How to Disinfect Forced-Air Vents

"Dust in the Wind" is not just a song -- it's also what can happen if forced-air vents are not periodically cleaned and disinfected. Bacteria also can build up on the surfaces of registers, grilles and air diffusers, both inside and out. Traces of mold dispersed from an air vent can cause health problems. Disinfecting your air vents also lets you breathe a little easier knowing that the air coming from your vents is not passing over a layer of germs en route to the rooms in your home.

  1. Put on your mask, gloves and eye protection. Remove the forced-air housing, grilles and vent covers with a screwdriver. Remove any ceiling diffusers. Place these parts on newspapers or rags that you can throw away later.

  2. Mix 1 gallon water with 1 cup household chlorine bleach or 1 cup distilled white vinegar. Beware of splatters when working with bleach.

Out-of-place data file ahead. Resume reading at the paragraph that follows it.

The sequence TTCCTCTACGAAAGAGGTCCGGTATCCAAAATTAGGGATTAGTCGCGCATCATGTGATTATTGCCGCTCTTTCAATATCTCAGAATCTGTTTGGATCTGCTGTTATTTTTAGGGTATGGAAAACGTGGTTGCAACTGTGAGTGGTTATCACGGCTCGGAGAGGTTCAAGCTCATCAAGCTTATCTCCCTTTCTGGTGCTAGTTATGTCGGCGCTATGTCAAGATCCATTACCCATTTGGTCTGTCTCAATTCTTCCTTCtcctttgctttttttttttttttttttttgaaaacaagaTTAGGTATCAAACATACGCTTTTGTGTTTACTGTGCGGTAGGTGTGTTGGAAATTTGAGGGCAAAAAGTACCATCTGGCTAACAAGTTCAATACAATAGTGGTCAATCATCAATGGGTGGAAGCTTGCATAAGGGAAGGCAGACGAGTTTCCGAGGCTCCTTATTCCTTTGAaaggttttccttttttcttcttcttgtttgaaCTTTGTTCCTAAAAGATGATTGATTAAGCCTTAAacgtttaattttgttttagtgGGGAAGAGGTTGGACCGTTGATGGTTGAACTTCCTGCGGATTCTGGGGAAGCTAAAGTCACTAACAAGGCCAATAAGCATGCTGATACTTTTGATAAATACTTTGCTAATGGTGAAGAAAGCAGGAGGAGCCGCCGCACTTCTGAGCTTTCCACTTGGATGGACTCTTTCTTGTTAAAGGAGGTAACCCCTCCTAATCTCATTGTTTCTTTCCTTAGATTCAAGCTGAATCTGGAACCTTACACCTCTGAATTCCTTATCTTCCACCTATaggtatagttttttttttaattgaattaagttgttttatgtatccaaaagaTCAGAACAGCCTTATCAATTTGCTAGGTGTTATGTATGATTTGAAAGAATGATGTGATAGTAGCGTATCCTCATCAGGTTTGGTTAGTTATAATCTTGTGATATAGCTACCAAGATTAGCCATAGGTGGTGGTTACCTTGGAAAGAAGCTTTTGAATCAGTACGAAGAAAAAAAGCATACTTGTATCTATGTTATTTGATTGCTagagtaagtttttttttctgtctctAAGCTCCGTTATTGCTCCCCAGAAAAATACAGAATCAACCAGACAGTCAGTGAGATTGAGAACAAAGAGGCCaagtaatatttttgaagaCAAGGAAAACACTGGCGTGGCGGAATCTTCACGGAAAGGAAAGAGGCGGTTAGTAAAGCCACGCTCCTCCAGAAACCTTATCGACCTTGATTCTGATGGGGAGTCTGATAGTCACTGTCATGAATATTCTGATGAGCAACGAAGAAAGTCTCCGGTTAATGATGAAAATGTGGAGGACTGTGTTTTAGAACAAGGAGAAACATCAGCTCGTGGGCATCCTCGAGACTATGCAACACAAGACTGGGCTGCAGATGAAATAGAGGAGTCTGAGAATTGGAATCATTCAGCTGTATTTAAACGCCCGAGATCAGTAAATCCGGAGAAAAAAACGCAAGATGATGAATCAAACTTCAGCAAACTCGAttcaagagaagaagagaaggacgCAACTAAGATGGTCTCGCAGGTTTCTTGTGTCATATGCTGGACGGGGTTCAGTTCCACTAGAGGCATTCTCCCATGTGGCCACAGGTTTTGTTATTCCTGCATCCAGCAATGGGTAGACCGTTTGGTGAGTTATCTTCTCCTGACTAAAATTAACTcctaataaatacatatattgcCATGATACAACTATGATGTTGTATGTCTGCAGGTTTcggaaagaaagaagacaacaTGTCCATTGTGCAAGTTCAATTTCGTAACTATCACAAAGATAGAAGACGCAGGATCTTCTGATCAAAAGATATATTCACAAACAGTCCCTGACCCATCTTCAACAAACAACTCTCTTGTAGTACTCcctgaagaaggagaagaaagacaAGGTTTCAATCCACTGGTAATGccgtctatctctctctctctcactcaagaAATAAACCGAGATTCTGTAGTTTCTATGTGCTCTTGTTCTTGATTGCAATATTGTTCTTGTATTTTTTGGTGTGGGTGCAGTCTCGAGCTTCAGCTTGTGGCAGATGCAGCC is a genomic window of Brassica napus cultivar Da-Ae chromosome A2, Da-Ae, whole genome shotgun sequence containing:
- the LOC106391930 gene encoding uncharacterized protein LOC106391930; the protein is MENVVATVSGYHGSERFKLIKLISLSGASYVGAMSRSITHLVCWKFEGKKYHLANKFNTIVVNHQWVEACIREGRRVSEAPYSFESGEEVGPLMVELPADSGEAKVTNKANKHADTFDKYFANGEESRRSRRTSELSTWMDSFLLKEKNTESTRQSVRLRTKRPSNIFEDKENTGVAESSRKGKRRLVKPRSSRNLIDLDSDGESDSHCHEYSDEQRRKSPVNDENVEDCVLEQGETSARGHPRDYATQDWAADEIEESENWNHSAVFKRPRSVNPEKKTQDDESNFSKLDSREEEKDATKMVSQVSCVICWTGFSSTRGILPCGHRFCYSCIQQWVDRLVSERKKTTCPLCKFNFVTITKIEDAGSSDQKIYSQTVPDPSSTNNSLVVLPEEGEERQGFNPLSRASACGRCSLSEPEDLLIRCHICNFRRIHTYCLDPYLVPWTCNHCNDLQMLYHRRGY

3. Wipe down all surfaces associated with the air vent with the bleach or vinegar solution, frequently soaking the sponge. Refill the bucket if the water gets too cloudy. Allow the parts to air dry for at least 10 minutes before replacing.

  4. Pour the dirty water down the toilet, and flush several times. Seal the sponge in a plastic bag with the newspapers or rags the vent parts rested on, and discard.


  • Always ensure your work area is well ventilated. Never mix other cleansers, including vinegar, with bleach, as this can trigger the release of toxic chlorine gas. Don't use a vacuum cleaner on vents that contain mold, as this will only blow hazardous mold spores into the air.

About the Author

Canadian journalist Bruce Whitehead has been writing for newspapers and magazines throughout British Columbia since 1991. His articles have appeared in the "Vancouver Sun," the Victoria "Times-Colonist" and "The Undercurrent." Whitehead received the Scott Schill fellowship in 1990 and holds a diploma from the Langara journalism school in Vancouver.